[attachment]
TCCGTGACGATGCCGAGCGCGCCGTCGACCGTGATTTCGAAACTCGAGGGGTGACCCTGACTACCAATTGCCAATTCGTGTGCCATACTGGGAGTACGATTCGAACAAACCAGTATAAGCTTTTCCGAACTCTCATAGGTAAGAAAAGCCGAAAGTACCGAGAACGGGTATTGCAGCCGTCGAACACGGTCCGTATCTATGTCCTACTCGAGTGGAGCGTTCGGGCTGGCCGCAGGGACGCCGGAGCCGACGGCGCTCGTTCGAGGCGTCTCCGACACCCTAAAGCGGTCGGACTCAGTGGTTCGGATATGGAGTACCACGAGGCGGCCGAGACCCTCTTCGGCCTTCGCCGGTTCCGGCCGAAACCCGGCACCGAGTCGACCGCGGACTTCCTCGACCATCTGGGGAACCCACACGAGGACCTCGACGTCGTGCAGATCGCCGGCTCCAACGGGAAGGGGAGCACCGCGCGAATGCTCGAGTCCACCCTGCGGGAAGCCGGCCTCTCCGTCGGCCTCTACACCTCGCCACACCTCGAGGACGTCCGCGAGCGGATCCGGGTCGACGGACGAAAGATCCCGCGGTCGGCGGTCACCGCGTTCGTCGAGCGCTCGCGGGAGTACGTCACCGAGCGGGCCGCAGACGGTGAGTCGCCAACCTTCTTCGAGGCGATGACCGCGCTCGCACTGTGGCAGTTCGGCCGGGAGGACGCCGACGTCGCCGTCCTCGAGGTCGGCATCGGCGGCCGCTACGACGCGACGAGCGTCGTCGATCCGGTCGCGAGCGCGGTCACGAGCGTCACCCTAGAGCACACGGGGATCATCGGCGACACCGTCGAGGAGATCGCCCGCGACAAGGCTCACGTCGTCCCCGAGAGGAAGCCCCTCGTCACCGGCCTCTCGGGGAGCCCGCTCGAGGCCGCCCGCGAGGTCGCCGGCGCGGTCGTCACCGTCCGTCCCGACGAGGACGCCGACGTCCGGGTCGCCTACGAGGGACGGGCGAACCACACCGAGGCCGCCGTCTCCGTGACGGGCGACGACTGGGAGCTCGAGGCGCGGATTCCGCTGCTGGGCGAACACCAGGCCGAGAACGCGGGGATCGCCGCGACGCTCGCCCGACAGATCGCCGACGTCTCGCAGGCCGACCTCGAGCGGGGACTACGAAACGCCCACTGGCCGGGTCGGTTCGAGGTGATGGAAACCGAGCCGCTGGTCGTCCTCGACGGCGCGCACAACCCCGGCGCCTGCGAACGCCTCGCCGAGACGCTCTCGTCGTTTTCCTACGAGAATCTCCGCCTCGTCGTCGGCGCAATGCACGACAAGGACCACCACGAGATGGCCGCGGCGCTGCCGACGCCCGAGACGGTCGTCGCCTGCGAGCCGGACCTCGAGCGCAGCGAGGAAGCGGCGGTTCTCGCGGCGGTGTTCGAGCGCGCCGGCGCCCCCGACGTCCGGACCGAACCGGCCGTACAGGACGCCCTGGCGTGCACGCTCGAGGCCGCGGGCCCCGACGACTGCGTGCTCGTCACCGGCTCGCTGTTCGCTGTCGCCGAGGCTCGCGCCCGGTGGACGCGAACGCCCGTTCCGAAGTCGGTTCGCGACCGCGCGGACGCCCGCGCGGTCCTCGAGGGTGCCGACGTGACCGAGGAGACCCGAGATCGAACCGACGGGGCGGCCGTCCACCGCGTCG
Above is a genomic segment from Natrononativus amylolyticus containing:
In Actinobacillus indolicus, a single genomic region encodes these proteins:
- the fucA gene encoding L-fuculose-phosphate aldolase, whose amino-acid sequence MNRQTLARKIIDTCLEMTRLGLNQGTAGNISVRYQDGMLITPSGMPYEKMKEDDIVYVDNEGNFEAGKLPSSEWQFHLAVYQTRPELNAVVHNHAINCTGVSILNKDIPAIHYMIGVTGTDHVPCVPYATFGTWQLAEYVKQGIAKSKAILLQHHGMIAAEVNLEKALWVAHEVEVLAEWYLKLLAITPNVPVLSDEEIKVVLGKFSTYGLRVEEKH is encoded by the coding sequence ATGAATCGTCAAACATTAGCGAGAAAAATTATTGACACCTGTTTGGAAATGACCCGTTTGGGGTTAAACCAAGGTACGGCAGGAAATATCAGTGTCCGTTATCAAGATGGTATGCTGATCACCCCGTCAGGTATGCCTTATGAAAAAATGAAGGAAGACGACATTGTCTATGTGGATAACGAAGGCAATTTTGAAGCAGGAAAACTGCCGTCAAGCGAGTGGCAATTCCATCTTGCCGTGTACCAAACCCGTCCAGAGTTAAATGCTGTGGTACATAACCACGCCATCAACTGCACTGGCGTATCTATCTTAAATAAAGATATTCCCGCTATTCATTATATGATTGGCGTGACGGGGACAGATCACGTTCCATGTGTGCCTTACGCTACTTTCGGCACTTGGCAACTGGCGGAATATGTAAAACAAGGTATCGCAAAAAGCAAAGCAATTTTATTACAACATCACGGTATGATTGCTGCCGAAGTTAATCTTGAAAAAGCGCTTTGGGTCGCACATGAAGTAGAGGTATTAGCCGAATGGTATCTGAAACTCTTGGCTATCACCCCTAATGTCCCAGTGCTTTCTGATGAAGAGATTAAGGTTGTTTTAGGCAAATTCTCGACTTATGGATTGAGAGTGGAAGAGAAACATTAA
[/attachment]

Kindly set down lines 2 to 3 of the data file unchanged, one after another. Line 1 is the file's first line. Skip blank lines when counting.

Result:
Above is a genomic segment from Natrononativus amylolyticus containing:
In Actinobacillus indolicus, a single genomic region encodes these proteins: